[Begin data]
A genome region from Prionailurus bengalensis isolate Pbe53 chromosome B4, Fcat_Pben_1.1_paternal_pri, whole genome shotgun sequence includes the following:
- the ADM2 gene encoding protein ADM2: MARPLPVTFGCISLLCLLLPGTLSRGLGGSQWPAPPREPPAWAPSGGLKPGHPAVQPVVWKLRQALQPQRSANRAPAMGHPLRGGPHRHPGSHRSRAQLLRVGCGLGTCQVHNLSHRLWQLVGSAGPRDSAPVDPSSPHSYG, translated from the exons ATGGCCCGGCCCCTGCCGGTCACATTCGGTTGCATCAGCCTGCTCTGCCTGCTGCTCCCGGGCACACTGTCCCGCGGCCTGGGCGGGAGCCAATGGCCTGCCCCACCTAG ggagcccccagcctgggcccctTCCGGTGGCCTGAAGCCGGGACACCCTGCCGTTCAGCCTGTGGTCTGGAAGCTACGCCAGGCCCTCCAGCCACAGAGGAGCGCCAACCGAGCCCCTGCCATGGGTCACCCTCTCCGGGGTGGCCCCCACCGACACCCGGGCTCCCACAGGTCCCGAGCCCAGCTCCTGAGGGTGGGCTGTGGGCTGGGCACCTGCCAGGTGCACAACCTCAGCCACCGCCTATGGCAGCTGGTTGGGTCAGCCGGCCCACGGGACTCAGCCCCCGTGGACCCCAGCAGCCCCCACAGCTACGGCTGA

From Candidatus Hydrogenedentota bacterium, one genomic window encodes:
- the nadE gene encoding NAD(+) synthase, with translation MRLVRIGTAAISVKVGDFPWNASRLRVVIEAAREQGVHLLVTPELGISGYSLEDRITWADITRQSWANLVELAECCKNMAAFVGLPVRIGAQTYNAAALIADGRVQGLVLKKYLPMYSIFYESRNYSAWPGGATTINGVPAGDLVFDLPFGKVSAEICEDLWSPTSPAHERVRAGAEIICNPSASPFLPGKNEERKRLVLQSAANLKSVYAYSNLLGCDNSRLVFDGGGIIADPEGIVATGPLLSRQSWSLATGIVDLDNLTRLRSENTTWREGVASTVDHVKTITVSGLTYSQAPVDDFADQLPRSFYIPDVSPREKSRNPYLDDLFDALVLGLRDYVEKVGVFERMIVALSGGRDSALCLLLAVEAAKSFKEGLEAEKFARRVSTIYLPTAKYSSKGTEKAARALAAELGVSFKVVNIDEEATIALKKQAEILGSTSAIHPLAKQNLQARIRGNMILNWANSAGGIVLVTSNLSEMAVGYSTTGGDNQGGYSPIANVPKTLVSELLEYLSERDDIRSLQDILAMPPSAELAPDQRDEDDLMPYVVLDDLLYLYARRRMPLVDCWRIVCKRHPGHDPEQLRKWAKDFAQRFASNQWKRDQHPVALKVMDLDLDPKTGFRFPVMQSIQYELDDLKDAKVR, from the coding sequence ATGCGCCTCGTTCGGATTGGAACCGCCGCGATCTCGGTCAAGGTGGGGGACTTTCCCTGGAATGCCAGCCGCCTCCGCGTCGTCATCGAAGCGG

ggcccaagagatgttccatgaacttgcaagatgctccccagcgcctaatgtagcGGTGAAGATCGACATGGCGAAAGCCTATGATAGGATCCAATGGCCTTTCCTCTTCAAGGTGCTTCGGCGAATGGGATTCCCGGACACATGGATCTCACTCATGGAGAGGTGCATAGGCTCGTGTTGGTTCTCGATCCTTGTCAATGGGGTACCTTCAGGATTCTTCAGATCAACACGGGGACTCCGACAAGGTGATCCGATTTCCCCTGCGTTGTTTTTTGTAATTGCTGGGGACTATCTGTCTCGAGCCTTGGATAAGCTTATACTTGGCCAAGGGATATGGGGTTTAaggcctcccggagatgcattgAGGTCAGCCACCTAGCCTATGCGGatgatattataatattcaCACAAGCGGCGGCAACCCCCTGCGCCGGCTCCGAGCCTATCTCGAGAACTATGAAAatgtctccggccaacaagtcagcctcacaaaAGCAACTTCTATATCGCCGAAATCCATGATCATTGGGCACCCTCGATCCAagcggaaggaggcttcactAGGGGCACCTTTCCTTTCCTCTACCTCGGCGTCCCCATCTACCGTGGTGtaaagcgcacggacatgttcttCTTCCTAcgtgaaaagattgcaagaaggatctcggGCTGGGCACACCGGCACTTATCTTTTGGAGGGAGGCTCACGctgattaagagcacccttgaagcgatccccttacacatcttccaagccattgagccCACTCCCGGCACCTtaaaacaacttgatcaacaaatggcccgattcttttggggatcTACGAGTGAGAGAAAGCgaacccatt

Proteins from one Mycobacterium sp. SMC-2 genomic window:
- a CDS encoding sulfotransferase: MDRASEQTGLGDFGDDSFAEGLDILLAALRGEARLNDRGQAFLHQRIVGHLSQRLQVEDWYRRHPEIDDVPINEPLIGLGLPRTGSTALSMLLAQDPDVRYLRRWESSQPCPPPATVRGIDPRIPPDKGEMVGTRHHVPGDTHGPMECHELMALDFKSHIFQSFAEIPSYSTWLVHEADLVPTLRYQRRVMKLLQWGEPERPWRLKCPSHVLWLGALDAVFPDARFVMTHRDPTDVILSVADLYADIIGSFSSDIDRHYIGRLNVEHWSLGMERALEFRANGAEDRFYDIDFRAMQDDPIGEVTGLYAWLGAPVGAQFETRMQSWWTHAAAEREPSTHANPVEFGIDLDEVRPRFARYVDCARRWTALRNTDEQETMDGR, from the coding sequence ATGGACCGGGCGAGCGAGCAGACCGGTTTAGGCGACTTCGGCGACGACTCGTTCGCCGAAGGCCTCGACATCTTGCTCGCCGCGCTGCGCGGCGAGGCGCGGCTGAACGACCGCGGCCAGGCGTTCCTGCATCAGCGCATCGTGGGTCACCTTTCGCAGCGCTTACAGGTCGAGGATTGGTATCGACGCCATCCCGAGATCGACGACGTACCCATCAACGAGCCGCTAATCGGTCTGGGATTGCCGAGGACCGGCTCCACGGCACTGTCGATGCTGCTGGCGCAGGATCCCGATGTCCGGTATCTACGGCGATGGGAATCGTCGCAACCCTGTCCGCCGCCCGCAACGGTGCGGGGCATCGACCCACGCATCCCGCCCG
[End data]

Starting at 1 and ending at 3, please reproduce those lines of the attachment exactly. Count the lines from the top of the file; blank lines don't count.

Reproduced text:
A genome region from Prionailurus bengalensis isolate Pbe53 chromosome B4, Fcat_Pben_1.1_paternal_pri, whole genome shotgun sequence includes the following:
- the ADM2 gene encoding protein ADM2: MARPLPVTFGCISLLCLLLPGTLSRGLGGSQWPAPPREPPAWAPSGGLKPGHPAVQPVVWKLRQALQPQRSANRAPAMGHPLRGGPHRHPGSHRSRAQLLRVGCGLGTCQVHNLSHRLWQLVGSAGPRDSAPVDPSSPHSYG, translated from the exons ATGGCCCGGCCCCTGCCGGTCACATTCGGTTGCATCAGCCTGCTCTGCCTGCTGCTCCCGGGCACACTGTCCCGCGGCCTGGGCGGGAGCCAATGGCCTGCCCCACCTAG ggagcccccagcctgggcccctTCCGGTGGCCTGAAGCCGGGACACCCTGCCGTTCAGCCTGTGGTCTGGAAGCTACGCCAGGCCCTCCAGCCACAGAGGAGCGCCAACCGAGCCCCTGCCATGGGTCACCCTCTCCGGGGTGGCCCCCACCGACACCCGGGCTCCCACAGGTCCCGAGCCCAGCTCCTGAGGGTGGGCTGTGGGCTGGGCACCTGCCAGGTGCACAACCTCAGCCACCGCCTATGGCAGCTGGTTGGGTCAGCCGGCCCACGGGACTCAGCCCCCGTGGACCCCAGCAGCCCCCACAGCTACGGCTGA

From Candidatus Hydrogenedentota bacterium, one genomic window encodes: